In business management guru, Stephen Covey’s, best-selling book, The Seven Habits of Highly Effective People, beginning with the end in mind was a top habit of his. This got me thinking. Why is it that so many business owners don’t have a clear picture of what they want their business to look like when it’s ‘done’?
Covey’s habit is based on the ability to envision what you can’t presently see with your eyes. He believes in the principle that all things are created twice – once in the mind (the first creation) and once physically (the second creation).
So with this theory in mind, if you can’t visualise how your business will look at the end then you can’t make it happen.
I often ask my client’s one question: When do you intend to exit your business and how much cash do you want to walk away with?
A typical answer might be: “I want to sell my business for $10m in ten years.”
How can you achieve your exit plan?
Below I have outlined what steps you can take to help power you though to the end zone.
1. Conduct a simple analysis and look at what the business is currently worth and how much work needs to be done to achieve the $10m payout in ten years’ time. If the business is currently worth only $1m then there is significant work to be done. However, at least we have identified the end point.
2. Mathematically, there are only two variables in working out your business value – your profit figure and the valuation multiple. The valuation multiple is simply a measure of risk; the less risky you make your business, the higher the multiple.
3. Map out ten columns on a page. In the first column set out the profit and loss statement for the current year, the current valuation multiple and the current business value. In the last column is the goal e.g. $10m in ten years.
4. Back fill a potentially achievable valuation multiple and work out what the profit needs to be in year ten. Ideally, the valuation multiple should be greater than the one used in year one because you should be trying to reduce the risk for a potential buyer over the ten years. For example, if the valuation multiple is four then the profit needs to be $2.5m to get the $10m business value.
5. Then fill in some ballpark numbers into the profit and loss statement –what sales will be needed to arrive at a $2.5m profit? What gross profit margin am I likely to be achieving and what are my expenses likely to look like?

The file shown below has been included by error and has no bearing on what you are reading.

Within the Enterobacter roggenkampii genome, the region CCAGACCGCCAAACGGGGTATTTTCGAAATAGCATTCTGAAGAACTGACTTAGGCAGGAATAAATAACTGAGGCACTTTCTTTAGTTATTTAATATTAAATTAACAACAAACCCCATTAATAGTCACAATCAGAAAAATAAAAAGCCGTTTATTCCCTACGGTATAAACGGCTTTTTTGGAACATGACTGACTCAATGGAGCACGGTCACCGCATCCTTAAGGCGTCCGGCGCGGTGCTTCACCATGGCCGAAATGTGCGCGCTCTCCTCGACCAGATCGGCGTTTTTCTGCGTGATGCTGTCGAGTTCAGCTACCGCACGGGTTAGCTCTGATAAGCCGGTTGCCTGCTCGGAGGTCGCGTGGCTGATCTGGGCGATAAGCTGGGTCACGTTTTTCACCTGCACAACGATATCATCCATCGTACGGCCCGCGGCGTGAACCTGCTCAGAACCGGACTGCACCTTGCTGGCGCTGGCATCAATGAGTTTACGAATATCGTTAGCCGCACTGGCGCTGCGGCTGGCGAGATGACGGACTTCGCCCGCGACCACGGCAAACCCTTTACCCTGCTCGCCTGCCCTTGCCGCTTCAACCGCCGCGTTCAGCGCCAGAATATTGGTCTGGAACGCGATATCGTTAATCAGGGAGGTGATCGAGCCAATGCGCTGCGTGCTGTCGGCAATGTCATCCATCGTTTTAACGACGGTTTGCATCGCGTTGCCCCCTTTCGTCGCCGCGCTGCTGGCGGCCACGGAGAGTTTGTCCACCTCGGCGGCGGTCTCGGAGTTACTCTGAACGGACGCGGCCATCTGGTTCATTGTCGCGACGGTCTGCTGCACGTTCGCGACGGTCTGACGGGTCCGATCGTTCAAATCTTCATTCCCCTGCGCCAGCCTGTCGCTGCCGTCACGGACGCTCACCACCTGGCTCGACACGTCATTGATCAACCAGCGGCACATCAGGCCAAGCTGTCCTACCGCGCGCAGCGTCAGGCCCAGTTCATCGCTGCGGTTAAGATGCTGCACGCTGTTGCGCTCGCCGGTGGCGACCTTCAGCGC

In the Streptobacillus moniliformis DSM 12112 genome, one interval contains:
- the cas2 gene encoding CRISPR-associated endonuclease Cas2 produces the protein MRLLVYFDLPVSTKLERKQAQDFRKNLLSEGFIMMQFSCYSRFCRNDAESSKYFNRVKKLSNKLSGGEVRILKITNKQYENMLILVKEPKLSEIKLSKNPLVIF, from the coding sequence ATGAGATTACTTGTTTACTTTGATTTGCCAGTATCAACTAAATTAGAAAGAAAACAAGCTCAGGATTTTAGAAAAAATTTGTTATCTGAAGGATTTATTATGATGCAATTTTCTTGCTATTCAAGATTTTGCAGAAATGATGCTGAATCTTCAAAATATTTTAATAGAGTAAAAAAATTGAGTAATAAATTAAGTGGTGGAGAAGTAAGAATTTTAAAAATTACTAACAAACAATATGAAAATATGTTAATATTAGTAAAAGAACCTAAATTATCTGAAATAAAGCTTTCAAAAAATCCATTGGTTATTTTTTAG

6. Do the same in columns three, five, and eight. These create “sign posts” on the ten year journey and there’s now an indicative profit and loss statement that you know you must achieve in order to reach the ten year goal (walking away with $10m).
7. Once you’ve got your “sign posts” flagged on your journey, you can then drill this down to strategy i.e. what needs to be done in order to bring about the required change?
8. Use an appropriate revenue model to focus on building the top line sales for example, Revenue = Number of Customers x Transaction Frequency x Average Dollar Sale. In order to grow the top line you’ll need to work on each of these three variables.
- What are your strategies to increase the number of customers?
- What are your strategies to increase transaction frequency?
- What are your strategies to increase the average dollar sale?
Even small, incremental changes in each of these can have a compounding impact on revenue growth.
9. Set lead indicators to measure and manage the activities that you’ve implemented to achieve the required increases in the above three variables. Unless you’re measuring and managing these activities on a regular basis (e.g. monthly) you’re unlikely to achieve them.
In my experience, the businesses that have had the most success at reaching their “end in mind” are those that have engaged someone outside of the business to meet with them on a regular basis to ensure they remain on track – to turn up the heat when things aren’t happening.
The choice is yours. More of the same or begin with your end in mind and achieve your dream.
Grant Field is Managing Director of MGI South Queensland and Executive Chairman of MGI Australasia, a global alliance of independent accountants and business advisors. A management consultant specialising in family and privately-owned business, Grant has over 30 years accounting and business development experience, complemented by more than 10 years experience in banking and finance.